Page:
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Original Investigation
February 2018

Use of Fetal Magnetic Resonance Image Analysis and Machine Learning to Predict the Need for Postnatal Cerebrospinal Fluid Diversion in Fetal Ventriculomegaly

Author Affiliations
  • 1Department of Neurosurgery, University of Pennsylvania, Philadelphia
  • 2Center for Biomedical Image Computing and Analytics, University of Pennsylvania, Philadelphia
  • 3Department of Neurosurgery, Columbia University Medical Center, New York, New York
  • 4Center for Fetal Diagnosis and Treatment, Special Delivery Unit, Children’s Hospital of Philadelphia, Philadelphia, Pennsylvania
  • 5Division of Neurosurgery, Children’s Hospital of Philadelphia, Philadelphia, Pennsylvania
  • 6Division of Neuroradiology, Children’s Hospital of Philadelphia, Philadelphia, Pennsylvania
JAMA Pediatr. 2018;172(2):128-135. doi:10.1001/jamapediatrics.2017.3993
Key Points

Question  Can fetal magnetic resonance imaging be used to predict the need for postnatal cerebrospinal fluid diversion in patients with fetal ventriculomegaly?

Findings  In this case-control study of 50 patients with fetal ventriculomegaly, multiple imaging features were extracted from fetal magnetic resonance imaging and integrated by machine learning to yield a model that correctly classified postnatal cerebrospinal fluid diversion status with 82% accuracy. In an independent replication cohort study, the model achieved 91% accuracy.

Meaning  An image-based predictive model with high accuracy and generalizability may provide prenatal prognostic information and help guide postnatal clinical management in fetal ventriculomegaly.

Abstract

Importance  Which children with fetal ventriculomegaly, or enlargement of the cerebral ventricles in utero, will develop hydrocephalus requiring treatment after birth is unclear.

Objective  To determine whether extraction of multiple imaging features from fetal magnetic resonance imaging (MRI) and integration using machine learning techniques can predict which patients require postnatal cerebrospinal fluid (CSF) diversion after birth.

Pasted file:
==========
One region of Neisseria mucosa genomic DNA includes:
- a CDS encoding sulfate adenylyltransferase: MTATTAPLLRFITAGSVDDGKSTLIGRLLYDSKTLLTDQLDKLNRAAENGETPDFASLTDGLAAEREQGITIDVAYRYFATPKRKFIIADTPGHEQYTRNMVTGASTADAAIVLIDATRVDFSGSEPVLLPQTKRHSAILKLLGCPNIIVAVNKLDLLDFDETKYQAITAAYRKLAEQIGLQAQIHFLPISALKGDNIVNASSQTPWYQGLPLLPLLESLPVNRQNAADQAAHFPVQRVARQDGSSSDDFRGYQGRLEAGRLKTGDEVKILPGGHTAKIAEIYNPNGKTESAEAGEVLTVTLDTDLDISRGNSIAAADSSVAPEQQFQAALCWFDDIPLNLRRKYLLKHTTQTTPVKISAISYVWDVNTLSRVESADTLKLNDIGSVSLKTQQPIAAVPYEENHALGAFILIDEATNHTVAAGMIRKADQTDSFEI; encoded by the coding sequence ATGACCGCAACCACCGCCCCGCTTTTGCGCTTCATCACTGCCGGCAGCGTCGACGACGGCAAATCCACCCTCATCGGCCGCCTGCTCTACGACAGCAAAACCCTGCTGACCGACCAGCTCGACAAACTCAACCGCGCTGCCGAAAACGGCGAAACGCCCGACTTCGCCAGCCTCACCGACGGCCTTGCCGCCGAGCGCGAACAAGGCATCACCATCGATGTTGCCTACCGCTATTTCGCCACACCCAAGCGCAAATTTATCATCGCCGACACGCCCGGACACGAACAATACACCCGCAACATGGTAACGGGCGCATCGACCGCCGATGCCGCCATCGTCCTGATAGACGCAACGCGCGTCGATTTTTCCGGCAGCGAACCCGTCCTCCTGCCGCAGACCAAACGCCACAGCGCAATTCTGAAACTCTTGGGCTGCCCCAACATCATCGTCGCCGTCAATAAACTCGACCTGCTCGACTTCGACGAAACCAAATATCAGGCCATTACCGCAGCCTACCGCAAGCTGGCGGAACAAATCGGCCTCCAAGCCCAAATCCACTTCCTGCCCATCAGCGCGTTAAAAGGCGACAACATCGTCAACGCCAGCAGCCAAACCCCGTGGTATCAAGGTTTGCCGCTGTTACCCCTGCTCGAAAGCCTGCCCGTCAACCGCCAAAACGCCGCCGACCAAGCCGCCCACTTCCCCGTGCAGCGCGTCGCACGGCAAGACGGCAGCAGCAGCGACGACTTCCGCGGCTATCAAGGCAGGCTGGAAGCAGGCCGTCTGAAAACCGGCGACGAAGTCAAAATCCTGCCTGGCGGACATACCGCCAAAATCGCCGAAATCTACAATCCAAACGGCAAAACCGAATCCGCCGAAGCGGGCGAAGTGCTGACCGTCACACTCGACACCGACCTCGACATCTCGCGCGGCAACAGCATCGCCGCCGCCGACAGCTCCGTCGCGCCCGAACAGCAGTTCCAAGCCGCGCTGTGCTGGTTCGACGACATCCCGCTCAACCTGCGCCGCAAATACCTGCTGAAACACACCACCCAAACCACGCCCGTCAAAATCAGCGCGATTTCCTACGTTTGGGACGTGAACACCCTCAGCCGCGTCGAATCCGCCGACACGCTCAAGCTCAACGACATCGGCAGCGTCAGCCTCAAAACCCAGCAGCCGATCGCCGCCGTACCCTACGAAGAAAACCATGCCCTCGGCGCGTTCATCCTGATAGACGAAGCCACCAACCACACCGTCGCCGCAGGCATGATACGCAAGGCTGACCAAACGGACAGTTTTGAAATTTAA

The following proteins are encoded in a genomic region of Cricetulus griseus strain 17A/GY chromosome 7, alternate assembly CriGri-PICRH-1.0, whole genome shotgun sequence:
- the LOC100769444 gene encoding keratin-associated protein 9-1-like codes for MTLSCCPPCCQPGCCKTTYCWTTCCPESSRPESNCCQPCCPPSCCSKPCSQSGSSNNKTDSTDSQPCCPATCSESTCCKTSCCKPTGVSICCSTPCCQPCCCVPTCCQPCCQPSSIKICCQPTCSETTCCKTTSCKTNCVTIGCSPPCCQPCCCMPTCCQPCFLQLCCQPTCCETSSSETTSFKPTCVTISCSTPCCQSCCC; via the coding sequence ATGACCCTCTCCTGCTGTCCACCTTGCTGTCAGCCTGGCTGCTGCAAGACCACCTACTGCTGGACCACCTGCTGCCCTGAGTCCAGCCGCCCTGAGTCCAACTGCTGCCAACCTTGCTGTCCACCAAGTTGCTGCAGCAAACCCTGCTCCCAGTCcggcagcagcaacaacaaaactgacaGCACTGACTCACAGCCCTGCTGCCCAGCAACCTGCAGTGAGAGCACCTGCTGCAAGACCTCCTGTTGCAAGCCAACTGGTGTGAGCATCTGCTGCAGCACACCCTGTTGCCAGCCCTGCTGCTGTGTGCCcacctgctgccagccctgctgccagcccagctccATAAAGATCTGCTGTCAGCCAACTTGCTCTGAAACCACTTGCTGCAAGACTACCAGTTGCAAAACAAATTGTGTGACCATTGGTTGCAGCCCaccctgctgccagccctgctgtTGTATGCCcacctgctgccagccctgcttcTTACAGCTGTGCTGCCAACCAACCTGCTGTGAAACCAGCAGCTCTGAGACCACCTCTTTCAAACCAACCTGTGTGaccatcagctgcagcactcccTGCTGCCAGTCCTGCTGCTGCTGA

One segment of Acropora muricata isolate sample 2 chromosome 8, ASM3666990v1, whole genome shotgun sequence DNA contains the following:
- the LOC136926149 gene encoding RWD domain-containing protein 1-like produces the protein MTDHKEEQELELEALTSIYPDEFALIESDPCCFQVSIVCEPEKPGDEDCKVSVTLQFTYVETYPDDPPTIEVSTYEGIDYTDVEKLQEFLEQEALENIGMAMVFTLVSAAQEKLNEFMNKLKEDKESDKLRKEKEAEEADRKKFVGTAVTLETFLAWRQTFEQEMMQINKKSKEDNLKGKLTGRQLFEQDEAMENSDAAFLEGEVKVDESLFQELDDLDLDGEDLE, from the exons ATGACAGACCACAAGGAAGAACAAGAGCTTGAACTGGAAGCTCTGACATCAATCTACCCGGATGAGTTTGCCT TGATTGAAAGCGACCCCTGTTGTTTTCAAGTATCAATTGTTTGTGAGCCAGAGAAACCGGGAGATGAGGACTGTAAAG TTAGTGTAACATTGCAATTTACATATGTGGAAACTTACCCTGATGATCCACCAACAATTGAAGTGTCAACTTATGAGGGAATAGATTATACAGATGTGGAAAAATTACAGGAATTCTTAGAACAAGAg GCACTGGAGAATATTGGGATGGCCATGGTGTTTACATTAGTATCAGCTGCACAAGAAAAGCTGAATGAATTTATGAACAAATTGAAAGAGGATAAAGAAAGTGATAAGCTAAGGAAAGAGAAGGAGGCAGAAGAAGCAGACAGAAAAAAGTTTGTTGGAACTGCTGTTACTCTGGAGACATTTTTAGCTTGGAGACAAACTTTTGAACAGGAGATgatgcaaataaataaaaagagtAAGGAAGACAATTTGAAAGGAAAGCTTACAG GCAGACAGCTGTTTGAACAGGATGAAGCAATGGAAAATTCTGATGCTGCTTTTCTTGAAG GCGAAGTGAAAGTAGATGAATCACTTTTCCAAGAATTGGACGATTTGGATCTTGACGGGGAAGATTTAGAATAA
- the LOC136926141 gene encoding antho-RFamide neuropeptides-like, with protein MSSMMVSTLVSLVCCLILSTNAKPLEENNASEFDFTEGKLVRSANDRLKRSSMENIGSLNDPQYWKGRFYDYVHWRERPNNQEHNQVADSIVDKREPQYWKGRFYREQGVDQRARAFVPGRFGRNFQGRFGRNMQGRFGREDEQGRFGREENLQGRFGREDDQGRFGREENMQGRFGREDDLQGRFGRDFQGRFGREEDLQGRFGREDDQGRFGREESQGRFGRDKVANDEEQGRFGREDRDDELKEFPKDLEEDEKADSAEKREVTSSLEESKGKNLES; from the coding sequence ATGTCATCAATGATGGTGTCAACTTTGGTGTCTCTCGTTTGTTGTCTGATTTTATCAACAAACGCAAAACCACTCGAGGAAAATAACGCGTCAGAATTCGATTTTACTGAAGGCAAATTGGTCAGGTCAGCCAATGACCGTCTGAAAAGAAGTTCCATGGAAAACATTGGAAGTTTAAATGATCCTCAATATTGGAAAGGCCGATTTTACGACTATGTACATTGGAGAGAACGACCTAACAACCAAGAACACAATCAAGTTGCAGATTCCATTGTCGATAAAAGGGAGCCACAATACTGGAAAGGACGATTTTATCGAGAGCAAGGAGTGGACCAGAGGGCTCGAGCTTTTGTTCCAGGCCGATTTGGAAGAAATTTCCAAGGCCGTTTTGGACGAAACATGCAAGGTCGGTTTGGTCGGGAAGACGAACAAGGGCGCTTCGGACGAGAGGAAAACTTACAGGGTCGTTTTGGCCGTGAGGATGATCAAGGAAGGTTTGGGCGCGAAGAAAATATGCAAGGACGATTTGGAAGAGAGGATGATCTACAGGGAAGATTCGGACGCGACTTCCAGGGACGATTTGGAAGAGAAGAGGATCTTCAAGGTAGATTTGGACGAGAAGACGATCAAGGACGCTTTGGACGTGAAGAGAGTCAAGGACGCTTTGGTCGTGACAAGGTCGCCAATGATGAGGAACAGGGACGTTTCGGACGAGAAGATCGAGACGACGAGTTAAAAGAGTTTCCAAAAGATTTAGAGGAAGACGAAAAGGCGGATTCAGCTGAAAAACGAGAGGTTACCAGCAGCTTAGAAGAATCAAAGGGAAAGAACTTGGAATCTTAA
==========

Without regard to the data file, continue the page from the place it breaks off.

Design, Setting, and Patients  This retrospective case-control study used an institutional database of 253 patients with fetal ventriculomegaly from January 1, 2008, through December 31, 2014, to generate a predictive model. Data were analyzed from January 1, 2008, through December 31, 2015. All 25 patients who required postnatal CSF diversion were selected and matched by gestational age with 25 patients with fetal ventriculomegaly who did not require CSF diversion (discovery cohort). The model was applied to a sample of 24 consecutive patients with fetal ventriculomegaly who underwent evaluation at a separate institution (replication cohort) from January 1, 1998, through December 31, 2007. Data were analyzed from January 1, 1998, through December 31, 2009.

Exposures  To generate the model, linear measurements, area, volume, and morphologic features were extracted from the fetal MRI, and a machine learning algorithm analyzed multiple features simultaneously to find the combination that was most predictive of the need for postnatal CSF diversion.

Main Outcomes and Measures  Accuracy, sensitivity, and specificity of the model in correctly classifying patients requiring postnatal CSF diversion.

Results  A total of 74 patients (41 girls [55%] and 33 boys [45%]; mean [SD] gestational age, 27.0 [5.6] months) were included from both cohorts. In the discovery cohort, median time to CSF diversion was 6 days (interquartile range [IQR], 2-51 days), and patients with fetal ventriculomegaly who did not develop symptoms were followed up for a median of 29 months (IQR, 9-46 months). The model correctly classified patients who required CSF diversion with 82% accuracy, 80% sensitivity, and 84% specificity. In the replication cohort, the model achieved 91% accuracy, 75% sensitivity, and 95% specificity.

Conclusion and Relevance  Image analysis and machine learning can be applied to fetal MRI findings to predict the need for postnatal CSF diversion. The model provides prognostic information that may guide clinical management and select candidates for potential fetal surgical intervention.

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